photo by Jill Krementz
Edwidge Danticat was born in Haiti and moved to the United States when she was twelve. She is the author of several other books, including the novels Breath, Eyes, Memory, an Oprah Book Club selection; Krik? Krak!, a National Book Award finalist; and The Farming of Bones, an American Book Award winner. She is also the editor of The Butterfly's Way: Voices from the Haitian Diaspora in the United States and The Beacon Best of 2000: Great Writing by Men and Women of All Colors and Cultures. Her stories have appeared in The New Yorker, Callaloo, and other magazines as well as Best American Short Stories and Prize Stories: The O. Henry Awards.
The Dew Breaker weaves a web of interconnected stories about Haitians and Haitian Americans whose lives have all been touched by the title character, a Brooklyn barber with a secret past as a brutal thug and torturer during the reign of Papa Doc Duvalier in Haiti. The term "dew breaker" refers to the practice of members of the Haitian secret police, or Tonton Macoutes, of arriving in the early morning to attack or make an arrest, breaking the dew on the grass as they approach. We see the Dew Breaker through the eyes of several characters including his daughter, a sculptor who had always believed her father was a victim, not a victimizer; a recent immigrant from Haiti renting an apartment in the basement of the Brooklyn house the barber owns; past victims of the torturer's brutality and their families; the man's wife; and, finally, the title character himself.
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photo by Sandy Carney
Cathy Day grew up in Peru, Indiana, once the winter home of several circuses. One of her great-uncles was the world's fastest ticket taker, another was an elephant trainer. She lives in Ewing, New Jersey, and teaches at The College of New Jersey. The Circus in Winter marks Day's debut as an author. Several of the stories in the book were first published in Story, The Southern Review, and other magazines.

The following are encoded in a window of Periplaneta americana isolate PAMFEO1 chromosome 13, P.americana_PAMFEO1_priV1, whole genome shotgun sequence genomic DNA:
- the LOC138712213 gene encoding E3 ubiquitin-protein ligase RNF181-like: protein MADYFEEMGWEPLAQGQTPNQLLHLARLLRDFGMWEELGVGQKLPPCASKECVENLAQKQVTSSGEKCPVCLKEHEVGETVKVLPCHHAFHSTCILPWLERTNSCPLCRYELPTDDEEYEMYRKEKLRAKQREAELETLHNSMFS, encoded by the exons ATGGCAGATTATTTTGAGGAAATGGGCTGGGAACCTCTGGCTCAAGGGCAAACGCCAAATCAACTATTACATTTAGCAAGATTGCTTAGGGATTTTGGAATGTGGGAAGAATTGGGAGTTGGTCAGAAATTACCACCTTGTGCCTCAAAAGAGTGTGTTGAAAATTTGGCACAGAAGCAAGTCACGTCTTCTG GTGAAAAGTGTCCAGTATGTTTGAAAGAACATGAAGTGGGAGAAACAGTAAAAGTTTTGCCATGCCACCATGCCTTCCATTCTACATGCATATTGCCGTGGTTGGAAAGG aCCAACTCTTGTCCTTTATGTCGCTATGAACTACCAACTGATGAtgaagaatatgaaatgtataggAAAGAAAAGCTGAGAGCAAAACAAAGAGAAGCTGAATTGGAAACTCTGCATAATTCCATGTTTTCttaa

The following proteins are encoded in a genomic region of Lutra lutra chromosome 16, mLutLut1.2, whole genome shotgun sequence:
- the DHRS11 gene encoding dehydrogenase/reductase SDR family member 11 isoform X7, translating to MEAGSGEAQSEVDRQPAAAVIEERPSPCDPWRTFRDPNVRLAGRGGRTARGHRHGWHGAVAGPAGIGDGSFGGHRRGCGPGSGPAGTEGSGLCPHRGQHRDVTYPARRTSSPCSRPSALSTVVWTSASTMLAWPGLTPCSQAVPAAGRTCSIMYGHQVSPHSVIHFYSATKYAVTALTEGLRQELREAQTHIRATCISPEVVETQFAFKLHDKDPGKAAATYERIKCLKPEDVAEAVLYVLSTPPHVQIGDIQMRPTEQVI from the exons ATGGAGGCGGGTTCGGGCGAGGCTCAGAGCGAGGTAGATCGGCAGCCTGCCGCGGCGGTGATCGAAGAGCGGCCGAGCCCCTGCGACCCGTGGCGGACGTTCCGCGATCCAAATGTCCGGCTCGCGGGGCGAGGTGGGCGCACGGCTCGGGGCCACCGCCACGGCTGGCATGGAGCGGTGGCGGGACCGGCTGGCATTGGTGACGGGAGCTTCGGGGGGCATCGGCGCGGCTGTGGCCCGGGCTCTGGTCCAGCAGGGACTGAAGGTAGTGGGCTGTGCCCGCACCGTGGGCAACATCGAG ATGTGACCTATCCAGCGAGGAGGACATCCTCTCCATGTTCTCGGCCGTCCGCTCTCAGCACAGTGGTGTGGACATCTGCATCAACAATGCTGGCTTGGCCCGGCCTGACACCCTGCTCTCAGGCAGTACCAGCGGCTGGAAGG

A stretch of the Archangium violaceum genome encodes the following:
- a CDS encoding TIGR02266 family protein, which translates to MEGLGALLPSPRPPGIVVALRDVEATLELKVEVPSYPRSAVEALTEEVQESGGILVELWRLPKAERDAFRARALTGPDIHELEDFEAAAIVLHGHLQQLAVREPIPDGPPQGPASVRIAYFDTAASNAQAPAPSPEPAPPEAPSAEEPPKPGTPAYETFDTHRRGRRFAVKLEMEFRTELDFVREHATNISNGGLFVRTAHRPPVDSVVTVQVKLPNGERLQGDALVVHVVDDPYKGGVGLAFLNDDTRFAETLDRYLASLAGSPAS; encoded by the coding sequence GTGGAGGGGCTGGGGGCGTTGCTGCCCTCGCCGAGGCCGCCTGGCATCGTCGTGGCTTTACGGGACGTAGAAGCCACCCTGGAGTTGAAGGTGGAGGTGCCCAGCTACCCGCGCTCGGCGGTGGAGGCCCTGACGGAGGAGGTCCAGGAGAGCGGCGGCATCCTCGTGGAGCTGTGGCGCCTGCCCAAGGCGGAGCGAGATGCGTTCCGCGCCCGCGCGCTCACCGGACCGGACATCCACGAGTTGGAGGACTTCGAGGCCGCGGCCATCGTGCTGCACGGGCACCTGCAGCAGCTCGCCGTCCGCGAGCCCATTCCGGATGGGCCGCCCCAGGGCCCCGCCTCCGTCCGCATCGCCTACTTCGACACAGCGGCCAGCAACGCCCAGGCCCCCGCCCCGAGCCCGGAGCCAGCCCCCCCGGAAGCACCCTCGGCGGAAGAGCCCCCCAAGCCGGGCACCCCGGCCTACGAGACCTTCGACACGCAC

The Circus in Winter spans three generations of Circus Performers and their descendants in Lima, Indiana, the fictional winter home of the Great Porter Circus. The protagonists of these stories range from Wallace Porter, who bought the circus in the late 1800s after seeing an elephant; to African American members of the mythical Boela Tribe featured in the circus sideshow; to three generations of descendants of an elephant trainer killed by one of his animals. Along the way we encounter a colorful cast of acrobats, freaks, animal trainers, roustabouts, clowns, and good citizens of Lima, all touched by the legacy of the circus, even long after its demise.
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photo by Barry Goldstein
In addition to Ideas of Heaven, Joan Silber has also written three novels: Lucky Us, In the City, and Household Words and a short story collection, In My Other Life. Her stories have appeared in The New Yorker, Ploughshares, The Paris Review, and other magazines and have been anthologized twice in The Pushcart Prize anthologies and once in Prize Stories: The O. Henry Awards. She teaches at Sarah Lawrence College and at the Warren Wilson College MFA Program. She has won a PEN/Hemingway Award and fellowships from the National Endowment for the Arts and the John Simon Guggenheim Memorial Foundation. Ideas of Heaven was also a finalist for the 2004 National Book Awards. She lives in New York City.
Ideas of Heaven is billed as "a ring of stories," meaning that a secondary element in one story takes center stage in the next. For instance, the sadistic dance instructor in the first story, becomes the protagonist of the second. And the favorite poet of a character in the second story, becomes the subject of the third. Each story connects to the next in this way, with the final story connecting back not only to the first story but to all of the others as well. Settings range from present day New York, California, and France to fourteenth century Venice to China during the Boxer rebellion of 1900. Each story is told in the first person and touches on the spirituality and sexuality of the main characters, which are sometimes in conflict and always intertwined.
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